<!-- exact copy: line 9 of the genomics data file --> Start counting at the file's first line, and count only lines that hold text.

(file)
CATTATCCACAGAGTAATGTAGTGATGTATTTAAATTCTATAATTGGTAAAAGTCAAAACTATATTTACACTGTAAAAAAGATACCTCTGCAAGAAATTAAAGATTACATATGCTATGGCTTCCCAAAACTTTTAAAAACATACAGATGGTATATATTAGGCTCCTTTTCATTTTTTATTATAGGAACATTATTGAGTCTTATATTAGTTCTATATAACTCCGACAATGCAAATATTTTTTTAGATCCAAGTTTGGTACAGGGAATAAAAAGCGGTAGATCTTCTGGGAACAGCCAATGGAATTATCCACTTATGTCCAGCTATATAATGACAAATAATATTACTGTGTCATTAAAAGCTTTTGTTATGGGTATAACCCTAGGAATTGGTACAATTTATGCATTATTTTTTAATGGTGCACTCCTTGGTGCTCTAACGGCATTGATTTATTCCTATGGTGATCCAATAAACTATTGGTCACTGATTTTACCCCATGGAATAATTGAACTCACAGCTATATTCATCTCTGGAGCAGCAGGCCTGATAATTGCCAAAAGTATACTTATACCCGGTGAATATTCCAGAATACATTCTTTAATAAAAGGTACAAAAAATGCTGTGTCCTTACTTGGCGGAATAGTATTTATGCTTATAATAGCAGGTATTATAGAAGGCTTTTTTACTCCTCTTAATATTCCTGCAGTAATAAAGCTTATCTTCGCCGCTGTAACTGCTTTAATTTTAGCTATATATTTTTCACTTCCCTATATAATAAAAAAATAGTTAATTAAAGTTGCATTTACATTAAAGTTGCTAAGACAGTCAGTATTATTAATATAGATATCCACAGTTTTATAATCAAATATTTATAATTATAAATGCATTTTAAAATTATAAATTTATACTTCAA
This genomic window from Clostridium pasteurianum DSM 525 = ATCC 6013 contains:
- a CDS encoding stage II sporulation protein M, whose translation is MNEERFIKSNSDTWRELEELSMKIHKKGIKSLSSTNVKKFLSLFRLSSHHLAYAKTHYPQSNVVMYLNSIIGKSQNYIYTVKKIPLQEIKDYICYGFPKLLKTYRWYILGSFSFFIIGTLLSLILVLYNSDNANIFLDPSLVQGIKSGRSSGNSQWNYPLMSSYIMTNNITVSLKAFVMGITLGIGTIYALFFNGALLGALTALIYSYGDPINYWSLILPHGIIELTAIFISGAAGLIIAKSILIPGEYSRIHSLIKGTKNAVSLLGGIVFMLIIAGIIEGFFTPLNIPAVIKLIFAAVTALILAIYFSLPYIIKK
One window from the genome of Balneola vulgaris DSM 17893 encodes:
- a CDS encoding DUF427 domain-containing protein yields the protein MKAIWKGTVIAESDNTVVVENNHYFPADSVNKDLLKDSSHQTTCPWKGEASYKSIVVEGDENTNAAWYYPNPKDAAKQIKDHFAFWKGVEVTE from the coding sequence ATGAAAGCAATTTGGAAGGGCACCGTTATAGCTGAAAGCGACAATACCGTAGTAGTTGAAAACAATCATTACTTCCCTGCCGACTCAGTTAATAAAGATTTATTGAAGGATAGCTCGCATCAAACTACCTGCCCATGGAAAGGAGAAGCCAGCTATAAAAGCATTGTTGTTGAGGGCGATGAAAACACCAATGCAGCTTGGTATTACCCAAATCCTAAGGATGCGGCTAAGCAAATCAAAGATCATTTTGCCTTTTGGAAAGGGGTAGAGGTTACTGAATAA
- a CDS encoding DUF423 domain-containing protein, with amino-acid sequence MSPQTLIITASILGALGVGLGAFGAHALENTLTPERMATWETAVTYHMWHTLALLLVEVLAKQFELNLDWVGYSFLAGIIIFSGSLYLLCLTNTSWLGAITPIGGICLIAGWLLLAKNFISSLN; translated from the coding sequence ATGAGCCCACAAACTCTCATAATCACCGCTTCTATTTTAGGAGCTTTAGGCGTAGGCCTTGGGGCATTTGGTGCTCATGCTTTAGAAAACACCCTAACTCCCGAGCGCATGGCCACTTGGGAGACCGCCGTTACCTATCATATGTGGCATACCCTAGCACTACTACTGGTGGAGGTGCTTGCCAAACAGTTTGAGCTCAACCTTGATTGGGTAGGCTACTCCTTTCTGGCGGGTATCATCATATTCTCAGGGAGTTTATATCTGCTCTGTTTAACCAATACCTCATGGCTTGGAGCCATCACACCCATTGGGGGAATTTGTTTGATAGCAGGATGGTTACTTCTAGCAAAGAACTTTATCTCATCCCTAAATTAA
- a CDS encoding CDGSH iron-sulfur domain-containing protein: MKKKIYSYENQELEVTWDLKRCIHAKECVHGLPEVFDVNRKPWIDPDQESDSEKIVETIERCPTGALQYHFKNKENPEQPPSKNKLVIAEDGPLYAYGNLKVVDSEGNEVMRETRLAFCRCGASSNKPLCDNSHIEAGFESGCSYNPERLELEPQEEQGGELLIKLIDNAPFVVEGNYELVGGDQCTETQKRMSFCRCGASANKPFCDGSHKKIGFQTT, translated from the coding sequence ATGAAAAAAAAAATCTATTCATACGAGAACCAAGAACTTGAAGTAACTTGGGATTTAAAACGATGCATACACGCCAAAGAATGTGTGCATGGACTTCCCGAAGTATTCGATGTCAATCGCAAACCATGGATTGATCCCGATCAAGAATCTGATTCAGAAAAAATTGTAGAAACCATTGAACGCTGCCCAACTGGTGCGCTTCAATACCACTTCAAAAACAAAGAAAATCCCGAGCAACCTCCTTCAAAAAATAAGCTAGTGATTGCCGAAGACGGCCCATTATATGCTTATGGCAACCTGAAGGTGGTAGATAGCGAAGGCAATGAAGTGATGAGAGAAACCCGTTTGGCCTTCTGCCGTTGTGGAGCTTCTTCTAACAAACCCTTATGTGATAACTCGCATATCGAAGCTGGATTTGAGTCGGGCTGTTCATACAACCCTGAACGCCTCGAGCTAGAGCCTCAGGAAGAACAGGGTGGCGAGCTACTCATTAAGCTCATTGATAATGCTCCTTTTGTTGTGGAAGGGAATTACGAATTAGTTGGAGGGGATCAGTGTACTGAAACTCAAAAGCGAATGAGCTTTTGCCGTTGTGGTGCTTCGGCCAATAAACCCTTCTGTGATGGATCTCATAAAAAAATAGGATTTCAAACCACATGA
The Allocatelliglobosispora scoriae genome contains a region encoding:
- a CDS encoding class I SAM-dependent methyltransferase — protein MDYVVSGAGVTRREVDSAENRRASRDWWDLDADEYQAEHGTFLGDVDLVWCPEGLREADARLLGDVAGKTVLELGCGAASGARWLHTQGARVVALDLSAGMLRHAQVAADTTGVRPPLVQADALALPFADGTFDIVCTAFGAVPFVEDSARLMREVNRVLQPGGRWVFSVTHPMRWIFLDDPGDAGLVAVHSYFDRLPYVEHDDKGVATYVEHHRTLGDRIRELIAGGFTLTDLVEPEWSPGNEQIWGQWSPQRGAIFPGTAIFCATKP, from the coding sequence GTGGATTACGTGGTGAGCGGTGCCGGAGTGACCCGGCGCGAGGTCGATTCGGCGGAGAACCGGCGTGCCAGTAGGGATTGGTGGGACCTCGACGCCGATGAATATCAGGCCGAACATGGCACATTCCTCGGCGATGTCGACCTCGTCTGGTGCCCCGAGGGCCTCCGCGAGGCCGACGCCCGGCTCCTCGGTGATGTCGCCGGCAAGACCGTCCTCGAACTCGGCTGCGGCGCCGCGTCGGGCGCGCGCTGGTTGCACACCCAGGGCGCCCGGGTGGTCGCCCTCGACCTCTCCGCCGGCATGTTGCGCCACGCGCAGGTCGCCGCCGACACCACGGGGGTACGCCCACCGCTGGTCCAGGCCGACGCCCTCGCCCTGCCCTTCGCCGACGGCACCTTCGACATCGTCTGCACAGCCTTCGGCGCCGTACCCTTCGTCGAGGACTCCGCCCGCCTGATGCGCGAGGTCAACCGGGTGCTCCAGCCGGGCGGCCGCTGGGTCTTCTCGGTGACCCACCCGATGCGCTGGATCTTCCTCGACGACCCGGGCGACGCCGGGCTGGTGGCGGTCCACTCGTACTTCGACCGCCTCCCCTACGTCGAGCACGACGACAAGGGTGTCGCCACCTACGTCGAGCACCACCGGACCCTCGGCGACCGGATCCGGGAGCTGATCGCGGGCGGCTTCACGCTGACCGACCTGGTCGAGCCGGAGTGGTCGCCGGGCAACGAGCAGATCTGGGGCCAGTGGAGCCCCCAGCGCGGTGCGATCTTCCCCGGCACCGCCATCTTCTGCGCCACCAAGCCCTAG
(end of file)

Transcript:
- a CDS encoding class I SAM-dependent methyltransferase — protein MDYVVSGAGVTRREVDSAENRRASRDWWDLDADEYQAEHGTFLGDVDLVWCPEGLREADARLLGDVAGKTVLELGCGAASGARWLHTQGARVVALDLSAGMLRHAQVAADTTGVRPPLVQADALALPFADGTFDIVCTAFGAVPFVEDSARLMREVNRVLQPGGRWVFSVTHPMRWIFLDDPGDAGLVAVHSYFDRLPYVEHDDKGVATYVEHHRTLGDRIRELIAGGFTLTDLVEPEWSPGNEQIWGQWSPQRGAIFPGTAIFCATKP, from the coding sequence GTGGATTACGTGGTGAGCGGTGCCGGAGTGACCCGGCGCGAGGTCGATTCGGCGGAGAACCGGCGTGCCAGTAGGGATTGGTGGGACCTCGACGCCGATGAATATCAGGCCGAACATGGCACATTCCTCGGCGATGTCGACCTCGTCTGGTGCCCCGAGGGCCTCCGCGAGGCCGACGCCCGGCTCCTCGGTGATGTCGCCGGCAAGACCGTCCTCGAACTCGGCTGCGGCGCCGCGTCGGGCGCGCGCTGGTTGCACACCCAGGGCGCCCGGGTGGTCGCCCTCGACCTCTCCGCCGGCATGTTGCGCCACGCGCAGGTCGCCGCCGACACCACGGGGGTACGCCCACCGCTGGTCCAGGCCGACGCCCTCGCCCTGCCCTTCGCCGACGGCACCTTCGACATCGTCTGCACAGCCTTCGGCGCCGTACCCTTCGTCGAGGACTCCGCCCGCCTGATGCGCGAGGTCAACCGGGTGCTCCAGCCGGGCGGCCGCTGGGTCTTCTCGGTGACCCACCCGATGCGCTGGATCTTCCTCGACGACCCGGGCGACGCCGGGCTGGTGGCGGTCCACTCGTACTTCGACCGCCTCCCCTACGTCGAGCACGACGACAAGGGTGTCGCCACCTACGTCGAGCACCACCGGACCCTCGGCGACCGGATCCGGGAGCTGATCGCGGGCGGCTTCACGCTGACCGACCTGGTCGAGCCGGAGTGGTCGCCGGGCAACGAGCAGATCTGGGGCCAGTGGAGCCCCCAGCGCGGTGCGATCTTCCCCGGCACCGCCATCTTCTGCGCCACCAAGCCCTAG